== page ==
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Evaluation of toothbrush disinfection via different methods

A selection of abstracts of clinically relevant papers from other journals. The abstracts on this page have been chosen and edited by John R. Radford.


Centers for Disease Control and Prevention state 'the likelihood of toothbrush cross-contamination in these environments (schools and group settings) is very high.'


Basman A, Peker I et al. Braz Oral Res 2016;30: 10.1590/1807-3107BOR-2016.vol30.0006

ChildSmile has resulted in a dramatic reduction in dental caries in children; they are encouraged to brush their teeth daily at school with a fluoride toothpaste. In order to minimise cross-contamination, toothbrushes are stored in a spaced storage system. Symbols are displayed that allow each child to identify their own bush. In this study, 60 volunteers brushed their teeth twice each day for 7 days. Following brushing, the toothbrush was treated according to the following regimens: immersed in 1) 0.12% chlorhexidine gluconate, 2) 2% sodium hypochlorite, 3) a mouthrinse containing essential oils and alcohol (Listerine), 4) 50% white vinegar, 5) a tap water control, and 6) subjected to a dishwasher cycle. Following each disinfection regimen, the toothbrush was washed in water and stored in a vented container. White vinegar was the most effective method for disinfecting toothbrushes.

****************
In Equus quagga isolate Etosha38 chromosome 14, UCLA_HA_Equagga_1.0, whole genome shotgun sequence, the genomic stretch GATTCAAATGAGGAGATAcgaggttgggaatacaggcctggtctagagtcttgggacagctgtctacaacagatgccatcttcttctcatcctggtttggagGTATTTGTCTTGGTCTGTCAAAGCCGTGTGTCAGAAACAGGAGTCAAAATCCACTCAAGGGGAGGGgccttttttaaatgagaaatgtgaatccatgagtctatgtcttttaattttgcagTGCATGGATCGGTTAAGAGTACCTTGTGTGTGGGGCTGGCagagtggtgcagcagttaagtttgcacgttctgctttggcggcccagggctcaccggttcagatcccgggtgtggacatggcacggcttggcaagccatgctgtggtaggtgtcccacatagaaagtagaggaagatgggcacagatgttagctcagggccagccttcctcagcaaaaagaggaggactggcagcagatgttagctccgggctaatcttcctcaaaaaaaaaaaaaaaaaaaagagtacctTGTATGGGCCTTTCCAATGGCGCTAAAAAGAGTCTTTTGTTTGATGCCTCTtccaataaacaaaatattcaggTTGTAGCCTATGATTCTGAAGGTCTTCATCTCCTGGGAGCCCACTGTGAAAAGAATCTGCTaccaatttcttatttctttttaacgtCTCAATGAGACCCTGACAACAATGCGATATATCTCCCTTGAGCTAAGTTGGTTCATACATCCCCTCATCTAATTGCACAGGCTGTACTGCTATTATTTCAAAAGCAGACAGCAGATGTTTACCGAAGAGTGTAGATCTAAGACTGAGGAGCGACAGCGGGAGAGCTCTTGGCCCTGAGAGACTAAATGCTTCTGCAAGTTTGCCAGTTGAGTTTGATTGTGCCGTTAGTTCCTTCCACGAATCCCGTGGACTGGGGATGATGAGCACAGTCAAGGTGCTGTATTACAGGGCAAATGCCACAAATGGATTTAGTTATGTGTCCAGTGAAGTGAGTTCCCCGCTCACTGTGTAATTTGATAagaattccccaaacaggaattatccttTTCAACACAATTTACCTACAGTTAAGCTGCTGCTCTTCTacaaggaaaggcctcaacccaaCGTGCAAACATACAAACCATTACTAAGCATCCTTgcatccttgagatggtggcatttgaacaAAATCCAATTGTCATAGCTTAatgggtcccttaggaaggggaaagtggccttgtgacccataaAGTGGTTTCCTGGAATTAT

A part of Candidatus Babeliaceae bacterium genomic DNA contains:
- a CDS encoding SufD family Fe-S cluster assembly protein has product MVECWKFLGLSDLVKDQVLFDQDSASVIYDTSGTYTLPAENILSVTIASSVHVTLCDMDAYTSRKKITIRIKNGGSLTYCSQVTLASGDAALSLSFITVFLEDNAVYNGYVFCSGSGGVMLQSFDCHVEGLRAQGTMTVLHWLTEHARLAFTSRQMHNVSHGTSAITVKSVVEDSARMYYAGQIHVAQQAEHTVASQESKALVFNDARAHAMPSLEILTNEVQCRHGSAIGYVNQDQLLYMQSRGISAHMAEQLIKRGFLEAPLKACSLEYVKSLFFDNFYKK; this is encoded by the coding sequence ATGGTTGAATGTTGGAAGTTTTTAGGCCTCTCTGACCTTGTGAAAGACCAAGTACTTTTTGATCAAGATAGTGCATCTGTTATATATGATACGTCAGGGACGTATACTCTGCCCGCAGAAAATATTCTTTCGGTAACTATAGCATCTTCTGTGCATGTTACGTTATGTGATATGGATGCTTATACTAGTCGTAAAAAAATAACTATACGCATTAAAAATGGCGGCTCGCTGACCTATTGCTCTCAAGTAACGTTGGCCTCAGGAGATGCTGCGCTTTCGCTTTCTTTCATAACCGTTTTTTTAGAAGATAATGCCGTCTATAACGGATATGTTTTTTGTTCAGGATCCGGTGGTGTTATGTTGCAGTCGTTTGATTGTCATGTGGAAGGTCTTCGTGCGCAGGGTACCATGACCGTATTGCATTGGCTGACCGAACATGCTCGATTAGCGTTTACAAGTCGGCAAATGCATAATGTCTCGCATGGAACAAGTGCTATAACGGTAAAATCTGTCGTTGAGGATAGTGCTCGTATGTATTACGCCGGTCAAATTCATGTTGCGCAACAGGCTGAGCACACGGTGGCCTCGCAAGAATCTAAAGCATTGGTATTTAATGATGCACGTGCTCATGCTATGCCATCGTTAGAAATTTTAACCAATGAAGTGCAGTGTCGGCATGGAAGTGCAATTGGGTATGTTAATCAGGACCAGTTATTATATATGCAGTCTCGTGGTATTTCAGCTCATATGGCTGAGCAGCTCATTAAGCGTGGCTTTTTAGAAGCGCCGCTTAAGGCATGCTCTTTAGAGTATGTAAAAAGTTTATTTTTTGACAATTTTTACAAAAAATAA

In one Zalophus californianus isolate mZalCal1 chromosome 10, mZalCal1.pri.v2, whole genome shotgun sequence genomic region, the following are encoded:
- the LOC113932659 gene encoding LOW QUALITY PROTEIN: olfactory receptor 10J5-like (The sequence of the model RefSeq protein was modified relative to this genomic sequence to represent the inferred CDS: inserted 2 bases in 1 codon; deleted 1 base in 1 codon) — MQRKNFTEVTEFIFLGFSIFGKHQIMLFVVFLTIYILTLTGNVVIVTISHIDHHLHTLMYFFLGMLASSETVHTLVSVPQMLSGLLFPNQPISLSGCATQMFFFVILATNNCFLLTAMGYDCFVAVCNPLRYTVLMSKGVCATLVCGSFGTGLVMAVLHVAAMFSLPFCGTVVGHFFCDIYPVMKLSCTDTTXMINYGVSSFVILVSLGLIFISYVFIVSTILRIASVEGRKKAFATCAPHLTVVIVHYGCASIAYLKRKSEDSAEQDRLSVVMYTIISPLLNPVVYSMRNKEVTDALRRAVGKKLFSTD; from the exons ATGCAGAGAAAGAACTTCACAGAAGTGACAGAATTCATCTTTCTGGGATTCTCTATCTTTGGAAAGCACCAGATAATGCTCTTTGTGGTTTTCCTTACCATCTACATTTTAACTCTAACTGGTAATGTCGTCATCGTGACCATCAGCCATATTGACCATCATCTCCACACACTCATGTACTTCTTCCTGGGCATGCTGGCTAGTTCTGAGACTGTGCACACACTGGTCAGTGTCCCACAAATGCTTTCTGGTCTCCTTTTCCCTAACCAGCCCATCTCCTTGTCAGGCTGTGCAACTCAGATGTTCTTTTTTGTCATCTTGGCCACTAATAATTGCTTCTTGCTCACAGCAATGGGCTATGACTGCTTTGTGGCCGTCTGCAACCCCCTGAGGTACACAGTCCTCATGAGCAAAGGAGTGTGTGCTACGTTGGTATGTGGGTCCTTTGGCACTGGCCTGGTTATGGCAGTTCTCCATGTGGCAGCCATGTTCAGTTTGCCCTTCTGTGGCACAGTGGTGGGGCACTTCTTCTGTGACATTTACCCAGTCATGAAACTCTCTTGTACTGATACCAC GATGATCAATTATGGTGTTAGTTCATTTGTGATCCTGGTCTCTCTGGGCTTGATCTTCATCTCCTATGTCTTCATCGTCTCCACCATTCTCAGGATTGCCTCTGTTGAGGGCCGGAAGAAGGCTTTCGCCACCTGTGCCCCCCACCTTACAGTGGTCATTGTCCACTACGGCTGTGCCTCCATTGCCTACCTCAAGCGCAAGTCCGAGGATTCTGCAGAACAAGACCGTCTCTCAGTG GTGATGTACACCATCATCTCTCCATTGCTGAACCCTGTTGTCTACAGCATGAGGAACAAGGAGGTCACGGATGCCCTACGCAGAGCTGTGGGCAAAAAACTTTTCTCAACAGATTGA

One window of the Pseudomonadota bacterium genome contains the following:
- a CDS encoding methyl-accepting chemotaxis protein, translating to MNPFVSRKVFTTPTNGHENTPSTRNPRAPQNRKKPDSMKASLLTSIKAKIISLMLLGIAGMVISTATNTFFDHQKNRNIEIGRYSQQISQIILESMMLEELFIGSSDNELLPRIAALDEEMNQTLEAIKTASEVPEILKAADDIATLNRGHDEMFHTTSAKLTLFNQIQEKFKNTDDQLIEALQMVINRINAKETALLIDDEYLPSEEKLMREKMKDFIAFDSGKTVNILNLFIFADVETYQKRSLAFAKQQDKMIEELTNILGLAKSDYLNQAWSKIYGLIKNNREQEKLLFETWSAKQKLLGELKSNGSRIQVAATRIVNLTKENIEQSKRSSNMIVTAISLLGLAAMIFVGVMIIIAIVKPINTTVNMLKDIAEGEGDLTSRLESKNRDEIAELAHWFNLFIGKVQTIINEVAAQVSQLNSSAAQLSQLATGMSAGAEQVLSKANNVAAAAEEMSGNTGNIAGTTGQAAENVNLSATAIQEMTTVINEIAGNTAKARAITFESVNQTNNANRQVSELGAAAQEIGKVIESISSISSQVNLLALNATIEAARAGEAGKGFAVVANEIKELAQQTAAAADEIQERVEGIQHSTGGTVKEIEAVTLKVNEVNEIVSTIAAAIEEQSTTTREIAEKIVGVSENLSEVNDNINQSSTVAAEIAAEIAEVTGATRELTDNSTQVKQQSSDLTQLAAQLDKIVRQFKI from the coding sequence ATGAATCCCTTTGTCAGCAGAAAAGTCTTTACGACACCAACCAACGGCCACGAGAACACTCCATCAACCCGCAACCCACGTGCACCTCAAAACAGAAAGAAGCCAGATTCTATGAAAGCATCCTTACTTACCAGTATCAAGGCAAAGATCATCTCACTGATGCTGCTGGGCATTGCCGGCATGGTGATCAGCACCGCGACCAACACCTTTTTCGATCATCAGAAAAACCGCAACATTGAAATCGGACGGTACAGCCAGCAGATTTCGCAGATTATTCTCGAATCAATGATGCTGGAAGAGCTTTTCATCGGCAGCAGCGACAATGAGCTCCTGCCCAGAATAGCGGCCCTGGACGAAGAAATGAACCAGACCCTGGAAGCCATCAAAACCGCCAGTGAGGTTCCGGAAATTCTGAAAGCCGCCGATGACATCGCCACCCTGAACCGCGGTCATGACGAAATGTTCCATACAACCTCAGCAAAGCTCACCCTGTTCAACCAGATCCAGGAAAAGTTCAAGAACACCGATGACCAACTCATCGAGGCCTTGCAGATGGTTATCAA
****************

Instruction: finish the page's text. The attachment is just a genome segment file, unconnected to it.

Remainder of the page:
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Evaluation of toothbrush disinfection via different methods. Br Dent J 221, 716 (2016).

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